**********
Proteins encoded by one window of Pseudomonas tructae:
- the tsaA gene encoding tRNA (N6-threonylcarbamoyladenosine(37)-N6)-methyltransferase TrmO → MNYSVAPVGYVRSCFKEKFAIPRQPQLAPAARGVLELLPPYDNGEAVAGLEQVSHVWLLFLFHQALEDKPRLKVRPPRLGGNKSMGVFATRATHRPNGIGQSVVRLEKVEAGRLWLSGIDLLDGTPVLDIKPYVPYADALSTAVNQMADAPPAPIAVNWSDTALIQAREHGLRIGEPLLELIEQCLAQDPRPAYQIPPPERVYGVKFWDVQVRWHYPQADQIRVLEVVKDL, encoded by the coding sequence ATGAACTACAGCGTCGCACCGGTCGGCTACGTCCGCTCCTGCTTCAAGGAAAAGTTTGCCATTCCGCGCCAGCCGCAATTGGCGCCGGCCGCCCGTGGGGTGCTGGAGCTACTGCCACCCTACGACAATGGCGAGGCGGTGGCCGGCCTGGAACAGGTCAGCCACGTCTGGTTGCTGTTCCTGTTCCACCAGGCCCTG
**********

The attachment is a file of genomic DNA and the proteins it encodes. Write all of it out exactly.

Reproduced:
Proteins encoded by one window of Pseudomonas tructae:
- the tsaA gene encoding tRNA (N6-threonylcarbamoyladenosine(37)-N6)-methyltransferase TrmO → MNYSVAPVGYVRSCFKEKFAIPRQPQLAPAARGVLELLPPYDNGEAVAGLEQVSHVWLLFLFHQALEDKPRLKVRPPRLGGNKSMGVFATRATHRPNGIGQSVVRLEKVEAGRLWLSGIDLLDGTPVLDIKPYVPYADALSTAVNQMADAPPAPIAVNWSDTALIQAREHGLRIGEPLLELIEQCLAQDPRPAYQIPPPERVYGVKFWDVQVRWHYPQADQIRVLEVVKDL, encoded by the coding sequence ATGAACTACAGCGTCGCACCGGTCGGCTACGTCCGCTCCTGCTTCAAGGAAAAGTTTGCCATTCCGCGCCAGCCGCAATTGGCGCCGGCCGCCCGTGGGGTGCTGGAGCTACTGCCACCCTACGACAATGGCGAGGCGGTGGCCGGCCTGGAACAGGTCAGCCACGTCTGGTTGCTGTTCCTGTTCCACCAGGCCCTG